What’s good weather for human pleasure and good weather for animal activity and hunting success are often two different things. The early portions of archery elk season might offer “good weather” if one is seeking moderate temperatures, comfortably cool nights, and wants to avoid the probability of winter precipitation, but that’s not necessarily great for elk hunting.

The problem with the “good weather” in the early season — and by that I mean the comfort of warmer temperatures — is the fact that it makes keeping meat cool and safe in the backcountry an increasingly difficult proposition. Packing-out an elk is likely going to take longer and be more difficult that you’re imagining, and warm temperatures will only make the challenge that much greater.

Elk Hunting in the Cold of September

On the flip-side, hunting in the later portion of the archery elk season can bring winter precipitation and bitterly cold temperatures in the high-country. Be prepared for that, and think through the logistics (gear, travel, etc.) of dealing with potential storms. In 2013, for example, I hunted the last week of the season and faced snow, sleet, ice, and temperatures down to 20-degrees. If you can handle it, the cooler weather of the later season is better for hunting, than the “good weather” of the early season.

Rutting Activity (It’s Everything)

There is a greater chance of experiencing elk rutting activity in the later portions of the archery elk season, but it is no guarantee. Looking back, again, to my last-week hunt in 2013, we completely missed all visible and vocal signs of the rut; at least where we were, anyway.

“Where we were,” is a key point. There is no universal, state-wide or species-wide, on/off switch for the rut. It could be hot in one area and completely quiet in the next unit over. The last week could be hot for 4 years straight, but then start early on the 5th year.

This all matters a great deal (“it’s everything”) because – to grossly oversimplify elk hunting – you either have to have elk patterned and/or visible so that you can make a move, or you have to be able to call and get a response so that you can get elk to reveal their location.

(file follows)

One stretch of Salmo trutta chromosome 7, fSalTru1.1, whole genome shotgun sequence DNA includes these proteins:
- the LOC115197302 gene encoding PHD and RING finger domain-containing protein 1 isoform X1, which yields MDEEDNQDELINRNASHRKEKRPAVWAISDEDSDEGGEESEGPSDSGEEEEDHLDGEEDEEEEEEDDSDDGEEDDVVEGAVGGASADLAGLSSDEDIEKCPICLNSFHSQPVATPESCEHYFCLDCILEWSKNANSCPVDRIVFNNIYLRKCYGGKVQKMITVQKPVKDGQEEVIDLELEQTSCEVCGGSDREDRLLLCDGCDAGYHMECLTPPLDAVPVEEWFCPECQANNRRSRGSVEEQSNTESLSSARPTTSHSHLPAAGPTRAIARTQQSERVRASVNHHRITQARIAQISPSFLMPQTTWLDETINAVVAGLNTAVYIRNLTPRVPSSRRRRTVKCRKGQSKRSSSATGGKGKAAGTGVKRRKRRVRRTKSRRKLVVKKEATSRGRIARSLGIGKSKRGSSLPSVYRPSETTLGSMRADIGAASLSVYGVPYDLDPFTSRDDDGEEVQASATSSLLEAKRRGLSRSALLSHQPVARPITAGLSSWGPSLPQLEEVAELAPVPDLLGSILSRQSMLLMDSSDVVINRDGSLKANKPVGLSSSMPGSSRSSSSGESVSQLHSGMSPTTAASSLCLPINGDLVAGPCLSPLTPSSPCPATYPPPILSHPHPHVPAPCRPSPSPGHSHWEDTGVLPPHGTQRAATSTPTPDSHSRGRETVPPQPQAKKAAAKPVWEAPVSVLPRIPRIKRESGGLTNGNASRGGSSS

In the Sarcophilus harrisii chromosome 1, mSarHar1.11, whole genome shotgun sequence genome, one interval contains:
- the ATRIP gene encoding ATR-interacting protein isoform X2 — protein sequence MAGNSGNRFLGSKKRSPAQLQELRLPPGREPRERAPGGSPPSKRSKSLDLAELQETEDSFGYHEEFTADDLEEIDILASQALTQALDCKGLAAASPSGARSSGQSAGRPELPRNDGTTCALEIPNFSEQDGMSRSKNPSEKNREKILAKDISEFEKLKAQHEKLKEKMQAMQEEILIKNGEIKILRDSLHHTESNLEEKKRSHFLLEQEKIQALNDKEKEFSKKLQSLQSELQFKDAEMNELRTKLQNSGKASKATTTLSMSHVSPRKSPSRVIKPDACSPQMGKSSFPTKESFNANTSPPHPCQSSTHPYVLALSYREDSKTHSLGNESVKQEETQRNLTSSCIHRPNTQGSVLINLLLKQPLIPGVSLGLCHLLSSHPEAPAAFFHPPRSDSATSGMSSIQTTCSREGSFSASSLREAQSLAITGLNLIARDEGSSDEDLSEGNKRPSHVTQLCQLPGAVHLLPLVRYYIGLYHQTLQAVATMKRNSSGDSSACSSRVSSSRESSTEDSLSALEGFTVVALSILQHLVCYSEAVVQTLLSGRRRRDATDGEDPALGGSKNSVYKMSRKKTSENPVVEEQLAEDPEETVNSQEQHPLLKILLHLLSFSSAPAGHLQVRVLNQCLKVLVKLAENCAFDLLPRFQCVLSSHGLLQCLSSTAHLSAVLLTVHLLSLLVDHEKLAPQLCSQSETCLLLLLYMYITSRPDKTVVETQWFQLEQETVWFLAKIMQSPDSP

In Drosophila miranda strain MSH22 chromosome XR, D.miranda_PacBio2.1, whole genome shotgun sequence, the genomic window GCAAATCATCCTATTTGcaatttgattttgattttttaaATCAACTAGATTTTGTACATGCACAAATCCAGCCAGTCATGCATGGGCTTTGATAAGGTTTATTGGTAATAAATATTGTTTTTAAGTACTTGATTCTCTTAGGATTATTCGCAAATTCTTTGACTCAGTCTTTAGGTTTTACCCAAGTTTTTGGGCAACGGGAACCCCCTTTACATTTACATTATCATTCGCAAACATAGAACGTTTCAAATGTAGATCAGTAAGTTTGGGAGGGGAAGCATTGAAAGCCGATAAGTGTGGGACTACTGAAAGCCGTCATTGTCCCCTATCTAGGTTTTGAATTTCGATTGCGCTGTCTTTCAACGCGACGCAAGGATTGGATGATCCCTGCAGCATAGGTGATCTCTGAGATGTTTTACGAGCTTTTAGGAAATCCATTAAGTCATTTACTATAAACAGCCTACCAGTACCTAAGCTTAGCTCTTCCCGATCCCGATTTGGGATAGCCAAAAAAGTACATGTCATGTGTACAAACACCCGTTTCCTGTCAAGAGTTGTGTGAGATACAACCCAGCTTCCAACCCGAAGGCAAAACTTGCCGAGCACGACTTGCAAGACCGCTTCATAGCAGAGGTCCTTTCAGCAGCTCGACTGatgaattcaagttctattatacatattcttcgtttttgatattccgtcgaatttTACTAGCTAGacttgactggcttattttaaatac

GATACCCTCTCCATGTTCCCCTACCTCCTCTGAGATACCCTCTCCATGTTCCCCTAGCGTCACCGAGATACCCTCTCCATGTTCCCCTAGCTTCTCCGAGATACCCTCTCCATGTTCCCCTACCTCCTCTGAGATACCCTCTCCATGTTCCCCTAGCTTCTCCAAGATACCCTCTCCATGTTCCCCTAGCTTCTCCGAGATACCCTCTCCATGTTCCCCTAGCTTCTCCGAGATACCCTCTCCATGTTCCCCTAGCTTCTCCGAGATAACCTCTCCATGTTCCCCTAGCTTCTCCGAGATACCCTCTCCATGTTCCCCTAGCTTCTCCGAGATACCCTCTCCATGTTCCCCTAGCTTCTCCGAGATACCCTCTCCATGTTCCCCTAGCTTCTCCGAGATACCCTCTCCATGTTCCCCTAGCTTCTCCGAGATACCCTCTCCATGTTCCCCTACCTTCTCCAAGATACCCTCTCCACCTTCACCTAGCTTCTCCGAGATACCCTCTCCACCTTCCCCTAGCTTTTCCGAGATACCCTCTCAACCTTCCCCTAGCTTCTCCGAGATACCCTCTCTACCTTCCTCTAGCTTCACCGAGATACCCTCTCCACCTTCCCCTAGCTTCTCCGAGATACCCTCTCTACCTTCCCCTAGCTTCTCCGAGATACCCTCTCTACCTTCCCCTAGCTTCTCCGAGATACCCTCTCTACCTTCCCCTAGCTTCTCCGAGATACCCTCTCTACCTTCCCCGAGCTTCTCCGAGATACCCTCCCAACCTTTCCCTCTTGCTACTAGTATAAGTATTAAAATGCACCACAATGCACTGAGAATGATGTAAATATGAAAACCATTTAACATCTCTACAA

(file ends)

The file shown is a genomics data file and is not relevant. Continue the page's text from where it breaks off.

In the early portions of the archery elk season, the elk (especially bulls) are typically at higher elevations and often have a more predictable travel and behavior pattern. It can be a great time to sneak in and kill a bull IF you have had the time to scout the area beforehand and know where the bulls are hanging out and how they are behaving.

If you’re coming in from out-of-state, though, it can be very difficult to not only get into and hunt that high country, but it can be incredibly tough to locate elk that are likely less vocal.

As an out-of-state hunter myself, I really, REALLY, want to be hunting vocal elk. And the later portions of the season typically give me a better chance for that.

My Conclusion

I want the best chance at active, vocal, and responsive bulls, and the least chance of warm temperatures affecting meat that I harvest, so I choose to hunt later in the season. It’d be great to avoid as much hunting pressure as possible, but I wouldn’t rule out muzzleloader season altogether; in fact, due to work obligations, I’ll be archery hunting during muzzleloader season again this year.

Gear Review – The Exxus Thumb-trigger Release from Scott Archery

I have been using the Exxus from Scott Archery for two years now.  It wasn’t the first thumb-trigger release that I tried – however, it has been, and will likely continue to be the last one that I use.

The Scott Archery Exxus

The benefits of a handheld release are numerous. They provide a more comfortable and consistent anchor point, they can help defeat target panic when used with proper technique, and, for me, they just feel better.

For more information on the benefits of thumb-trigger releases in general, check out this two-part series that I wrote for Bowhunting.com — Part 1 | Part 2.

In the video I point out four attributes/benefits of the Exxus that I love – comfort, consistency, adjustability, durability. Let me expand on those areas, and highlight a few more benefits of the Exxus.


Comfort is such a critical factor for all bowhunting equipment. Hunters have this vs. that debates about what gear is “better” all of the time, but what’s truly best is what feels best to the individual and will perform the same time after time. The Exxus is that release for me.

The Exxus in Full-Draw

I love the Exxus’ ergonomic, tapered design, radiused edges, and balanced weight. I have shot with dozens of releases, and handled many more – none feel as good as the Exxus for me.


The Exxus can be counted on to feel the same and perform the same from shot-to-shot for thousands of shots. I have used other releases that felt nice and crisp for a while, but eventually started to feel “mushy” on the break.